LAWRIE WILLIAMS:: Gold regains $1,500 – where to next?

As we predicted in our most recent article published here on October 1st, after its recent sharp price fall the gold price bounced back rapidly to retake the $1,500 level.  U.S. economic data is just not nearly as strong as the Trump Administration would have us believe.  As a consequence, equities markets today took yet another big dive, re-igniting safe haven demand for precious metals, and gold and silver in particular, both of which saw big percentage increases, although neither are back to their recent highs.  And strength in the gold price even filtered through to the pgms, although in reality these should be considered industrial metals and should be driven more closely by the strength, or otherwise, of the global economy.

What appears to have boosted precious metals also is the recently released PMI data, with the September  Chicago PMI coming in at 47.1 – falling for the third time in four months.  A reading below 50 signifies weakness in the manufacturing sector and the Chicago PMI covers the U.S.’s manufacturing heartland.  The latest non-farm payrolls increase released today, showed weaker than anticipated private sector job market growth at 135,000 new jobs created against market expectations of 140,000 and the previous month’s 157,000.  Ahu Yildirmaz VP and joint head of the ADP research institute is reported as commenting : "The job market has shown signs of a slowdown. The average monthly job growth for the past three months is 145,000, down from 214,000 for the same time period last year."

Is the U.S. thus heading for a recession?  Maybe.  Whatever the likelihood is of this, this latest economic data has to raise the odds of the U.S. Federal Reserve moving to reduce interest rates yet again at this month’s FOMC meeting – due at the end of the month.  And possibly again at the December meeting if no improvement is seen before then.  Lower U.S. interest rates are positive for gold in U.S. dollar terms at least and it is U.S. dollars that markets view the gold price, despite the yellow metal being at, or close to, all-time highs in much of the rest of the world.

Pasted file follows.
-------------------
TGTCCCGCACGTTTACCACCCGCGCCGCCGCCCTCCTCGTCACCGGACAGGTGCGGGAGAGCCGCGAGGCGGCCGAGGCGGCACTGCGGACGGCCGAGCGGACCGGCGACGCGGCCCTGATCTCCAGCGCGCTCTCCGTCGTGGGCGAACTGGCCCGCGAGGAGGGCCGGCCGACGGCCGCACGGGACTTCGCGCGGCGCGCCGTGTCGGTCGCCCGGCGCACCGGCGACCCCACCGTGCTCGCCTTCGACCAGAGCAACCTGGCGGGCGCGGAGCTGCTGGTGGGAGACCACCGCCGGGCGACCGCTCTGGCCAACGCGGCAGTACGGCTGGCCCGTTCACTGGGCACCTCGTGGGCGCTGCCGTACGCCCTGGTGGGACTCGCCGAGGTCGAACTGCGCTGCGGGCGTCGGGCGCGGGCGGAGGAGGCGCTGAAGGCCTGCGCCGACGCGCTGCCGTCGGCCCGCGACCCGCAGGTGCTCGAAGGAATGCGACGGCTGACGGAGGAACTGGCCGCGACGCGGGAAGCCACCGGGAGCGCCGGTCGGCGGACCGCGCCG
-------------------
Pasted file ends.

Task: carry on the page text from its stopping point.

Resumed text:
We would anticipate that the latest data will kick gold back up to the $1,530-40 level this week or next, but we are not sure what will happen immediately thereafter.  Again, as we have pointed out before, every time gold looks like it might exceed the $1.550 level it leads to a big engineered decline initiated in the futures markets by those who see higher gold prices as an adverse reflection on the state of the U.S. economy which, in effect, it is.  But as we have also noted, the U.S. economy is not quite as strong as the Administration would have us believe, and we feel it i9s only a matter of time before it breaks out above $1,550 and starts to test the $1,600 level.  This could easily be in the next couple of months and probably certainly be by early in the new year.  It may take an external geopolitical event, or a major equities market downturn,  to initiate the breakthrough, but there is huge global uncertainty and such a trigger could happen at any time.

02 Oct 2019

About the author

Lawrence Williams

Lawrence (Lawrie) Williams is a well known London-based writer and commentator on financial and political subjects, but specialising in precious metals news and commentary. He is a qualified and experienced mining engineer having graduated in mining engineering from The Royal School of Mines, a constituent college of Imperial College, London - recently described as the World’s No. 2 University (after MIT).

e: lawrie.williams@sharpspixley.com